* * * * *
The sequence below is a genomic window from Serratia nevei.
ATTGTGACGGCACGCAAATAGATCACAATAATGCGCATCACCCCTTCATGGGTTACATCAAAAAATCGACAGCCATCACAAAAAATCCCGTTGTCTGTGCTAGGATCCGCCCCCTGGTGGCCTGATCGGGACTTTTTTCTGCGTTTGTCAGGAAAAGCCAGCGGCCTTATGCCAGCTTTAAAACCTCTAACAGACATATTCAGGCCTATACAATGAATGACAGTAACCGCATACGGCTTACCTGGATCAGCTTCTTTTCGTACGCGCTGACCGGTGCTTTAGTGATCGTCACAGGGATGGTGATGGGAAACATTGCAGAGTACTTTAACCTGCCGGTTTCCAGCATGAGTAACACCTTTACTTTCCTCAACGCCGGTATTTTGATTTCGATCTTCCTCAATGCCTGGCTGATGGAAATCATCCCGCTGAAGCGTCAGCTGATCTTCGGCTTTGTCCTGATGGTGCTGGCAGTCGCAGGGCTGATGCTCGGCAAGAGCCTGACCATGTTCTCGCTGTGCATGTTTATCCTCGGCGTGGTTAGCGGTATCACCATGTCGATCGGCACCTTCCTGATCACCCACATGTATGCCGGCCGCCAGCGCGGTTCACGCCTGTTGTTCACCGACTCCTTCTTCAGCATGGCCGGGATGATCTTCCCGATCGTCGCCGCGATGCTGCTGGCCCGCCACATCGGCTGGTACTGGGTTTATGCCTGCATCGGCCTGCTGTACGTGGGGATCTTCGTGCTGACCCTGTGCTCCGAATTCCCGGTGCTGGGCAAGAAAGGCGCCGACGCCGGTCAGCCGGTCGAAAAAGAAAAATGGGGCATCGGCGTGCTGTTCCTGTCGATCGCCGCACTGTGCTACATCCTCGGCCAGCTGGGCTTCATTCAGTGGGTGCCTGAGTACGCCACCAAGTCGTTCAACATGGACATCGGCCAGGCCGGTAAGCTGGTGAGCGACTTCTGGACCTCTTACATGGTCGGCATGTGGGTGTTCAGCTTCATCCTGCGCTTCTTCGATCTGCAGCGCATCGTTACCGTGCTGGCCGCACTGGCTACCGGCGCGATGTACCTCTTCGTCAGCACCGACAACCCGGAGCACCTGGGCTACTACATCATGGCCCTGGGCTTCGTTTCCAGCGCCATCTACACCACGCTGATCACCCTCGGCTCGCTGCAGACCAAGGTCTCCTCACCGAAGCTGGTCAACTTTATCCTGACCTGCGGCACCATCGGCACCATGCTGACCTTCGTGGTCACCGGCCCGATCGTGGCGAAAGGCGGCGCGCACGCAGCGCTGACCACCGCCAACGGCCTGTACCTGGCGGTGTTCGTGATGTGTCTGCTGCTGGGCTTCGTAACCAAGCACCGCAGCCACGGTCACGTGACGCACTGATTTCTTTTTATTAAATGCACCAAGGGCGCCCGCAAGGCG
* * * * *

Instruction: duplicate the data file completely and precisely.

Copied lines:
The sequence below is a genomic window from Serratia nevei.
ATTGTGACGGCACGCAAATAGATCACAATAATGCGCATCACCCCTTCATGGGTTACATCAAAAAATCGACAGCCATCACAAAAAATCCCGTTGTCTGTGCTAGGATCCGCCCCCTGGTGGCCTGATCGGGACTTTTTTCTGCGTTTGTCAGGAAAAGCCAGCGGCCTTATGCCAGCTTTAAAACCTCTAACAGACATATTCAGGCCTATACAATGAATGACAGTAACCGCATACGGCTTACCTGGATCAGCTTCTTTTCGTACGCGCTGACCGGTGCTTTAGTGATCGTCACAGGGATGGTGATGGGAAACATTGCAGAGTACTTTAACCTGCCGGTTTCCAGCATGAGTAACACCTTTACTTTCCTCAACGCCGGTATTTTGATTTCGATCTTCCTCAATGCCTGGCTGATGGAAATCATCCCGCTGAAGCGTCAGCTGATCTTCGGCTTTGTCCTGATGGTGCTGGCAGTCGCAGGGCTGATGCTCGGCAAGAGCCTGACCATGTTCTCGCTGTGCATGTTTATCCTCGGCGTGGTTAGCGGTATCACCATGTCGATCGGCACCTTCCTGATCACCCACATGTATGCCGGCCGCCAGCGCGGTTCACGCCTGTTGTTCACCGACTCCTTCTTCAGCATGGCCGGGATGATCTTCCCGATCGTCGCCGCGATGCTGCTGGCCCGCCACATCGGCTGGTACTGGGTTTATGCCTGCATCGGCCTGCTGTACGTGGGGATCTTCGTGCTGACCCTGTGCTCCGAATTCCCGGTGCTGGGCAAGAAAGGCGCCGACGCCGGTCAGCCGGTCGAAAAAGAAAAATGGGGCATCGGCGTGCTGTTCCTGTCGATCGCCGCACTGTGCTACATCCTCGGCCAGCTGGGCTTCATTCAGTGGGTGCCTGAGTACGCCACCAAGTCGTTCAACATGGACATCGGCCAGGCCGGTAAGCTGGTGAGCGACTTCTGGACCTCTTACATGGTCGGCATGTGGGTGTTCAGCTTCATCCTGCGCTTCTTCGATCTGCAGCGCATCGTTACCGTGCTGGCCGCACTGGCTACCGGCGCGATGTACCTCTTCGTCAGCACCGACAACCCGGAGCACCTGGGCTACTACATCATGGCCCTGGGCTTCGTTTCCAGCGCCATCTACACCACGCTGATCACCCTCGGCTCGCTGCAGACCAAGGTCTCCTCACCGAAGCTGGTCAACTTTATCCTGACCTGCGGCACCATCGGCACCATGCTGACCTTCGTGGTCACCGGCCCGATCGTGGCGAAAGGCGGCGCGCACGCAGCGCTGACCACCGCCAACGGCCTGTACCTGGCGGTGTTCGTGATGTGTCTGCTGCTGGGCTTCGTAACCAAGCACCGCAGCCACGGTCACGTGACGCACTGATTTCTTTTTATTAAATGCACCAAGGGCGCCCGCAAGGCG